Wednesday, October 3, 2012

Little Green Plants

A few months ago, I talked about the problem I had with my idea for favors.  Well, after thinking about the different options that I now had, I decided to go with these little green plants as our favors and escort cards.

Lucky Bamboo Plants via Eastern Leaf

Eastern Leaf allows you to set a "Need By" date for items that you purchase from them. I set the date for the day before the wedding, just to make sure that I would have time to assemble the plants.  They emailed me after I placed the order, letting me know that they would ship the plants on September 24, and that I should receive them within five business days.

September 24th came, and I received an email letting me know that my plants shipped from California. In the email, they included a tracking number, and that page sat open on my computer that entire week, with me periodically checking in every day to see their location.  And when they arrived a day earlier than expected, I was thrilled!  

We got to work this past weekend (actually on my birthday!) to put them together.  

These boxes were heavy! 26 and 36 pounds! / Personal Picture

I have to tell you, readers, I was really surprised by the packaging that these came in.  The boxes were packed full of packing peanuts, the vases were in boxes of 24 with each separated by a piece of cardboard to avoid clinging, and the extra vases were wrapped in foam sheets.  The plants were set in a water soluble gel to keep them watered, and grouped together using rubber bands and plastic baggies.  The colored gravel were also packaged well, and each bag was labeled with how much gravel this was for.

Hey! Have some packing peanuts! / Personal Picture

Perfectly packed vases / Personal Picture

Bamboo stalks wrapped in the water gel / Personal Picture

Orange gravel (I swear, it's more orange in person) / Personal Picture

The first thing I did after unpacking everything from the boxes was ask FI to wipe out the interior of the vases. I wanted to make sure that they were free of oils and cardboard lint before placing the plants inside.  

Next, I filled up a bowl with the gravel so that I could spoon it into the vases easier.  I found that using measuring spoons, 1 tsp and 1Tbs were the perfect amounts for the gravel in each vase.  I'll elaborate more on that later.  

The bamboo was packaged in groups of 10 stalks, which is actually how they are grown.  The difficult part about this is that all of the roots were tangled, and we needed to separate each group into sets of 2 stalks, as that's how many I chose for each vase.  I got a medium sized mixing bowl, filled it half way with water, and set the stalks in there.  Because the gel that they were in for shipping was water soluble, as soon as the stalks hit the water, the gel disappeared, which was great.  To get the stalks apart, I let them fall out of their round shape, and pulled very very gently on each pair of stalks to help it separate from the others.  I left them in the mixing bowl until I was ready to place each pair in a vase.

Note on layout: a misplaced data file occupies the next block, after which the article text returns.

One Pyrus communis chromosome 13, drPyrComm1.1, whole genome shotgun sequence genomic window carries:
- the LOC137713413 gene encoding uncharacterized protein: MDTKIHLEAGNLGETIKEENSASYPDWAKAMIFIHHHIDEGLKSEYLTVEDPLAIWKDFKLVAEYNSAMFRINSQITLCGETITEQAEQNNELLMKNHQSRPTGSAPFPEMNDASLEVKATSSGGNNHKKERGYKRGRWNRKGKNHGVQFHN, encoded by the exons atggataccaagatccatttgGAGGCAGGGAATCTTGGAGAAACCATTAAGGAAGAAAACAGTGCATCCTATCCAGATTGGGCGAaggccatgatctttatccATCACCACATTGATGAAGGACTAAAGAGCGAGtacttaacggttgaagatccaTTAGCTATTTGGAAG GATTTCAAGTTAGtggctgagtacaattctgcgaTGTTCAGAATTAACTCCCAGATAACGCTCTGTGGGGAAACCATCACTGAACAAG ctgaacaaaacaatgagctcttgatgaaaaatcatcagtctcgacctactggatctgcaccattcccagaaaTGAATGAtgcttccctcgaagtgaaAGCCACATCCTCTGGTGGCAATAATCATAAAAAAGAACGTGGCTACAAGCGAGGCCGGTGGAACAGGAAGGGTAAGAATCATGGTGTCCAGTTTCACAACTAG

Separated bamboo stalks / Personal Picture

The plants came with a little directions sheet on how to assemble everything, so I took that out and had a look.

Assembly directions / Personal Picture

I played around a bit with the amount of gravel, and decided to be frugal with the amount I used in each vase, because I was afraid of running out.  I scooped 1 tsp of gravel into the bottom of every vase, and then placed the bamboo stalks on top.  For some of the stalks that had really long roots, I simply wrapped them around the base of the stalks and then placed them in the vase.  

Stalks over the bottom layer of gravel / Personal Picture

Using the 1 Tbs measuring spoon, I then added two tablespoons of gravel into the vase to hold the stalks upright.  

I added enough water to cover the gravel and then some, and then placed all of the plants back in the boxes that the vases shipped in.  I currently have the plants sitting in the living room, away from all pesky animals, and out of direct sunlight.  I'm checking their water every day, and am hoping that they transport well on the day of.  

Bamboo Stalks with Gravel / Personal Picture

The plants will eventually have ribbon ties on them, similar to the stock picture, but we will also be hanging the escort cards from the ribbons, giving them double duty.  I'm afraid of the cards getting wet though, so we are going to wait until the last minute to put the tags on.  Plus, tying 80 knots shouldn't be too time consuming...I hope!

What are you doing for your favors and escort cards?  Are you incorporating any live plants into your wedding, other than normal flowers?

1 comment:

casinononaams said...

We hire seasoned and highly qualified professionals who know the importance of delivering polished papers. With a team how to write a case study paper of competent writers, you will submit top-notch papers to your tutor and get impressive results.

Related Posts Plugin for WordPress, Blogger...
Pin It button on image hover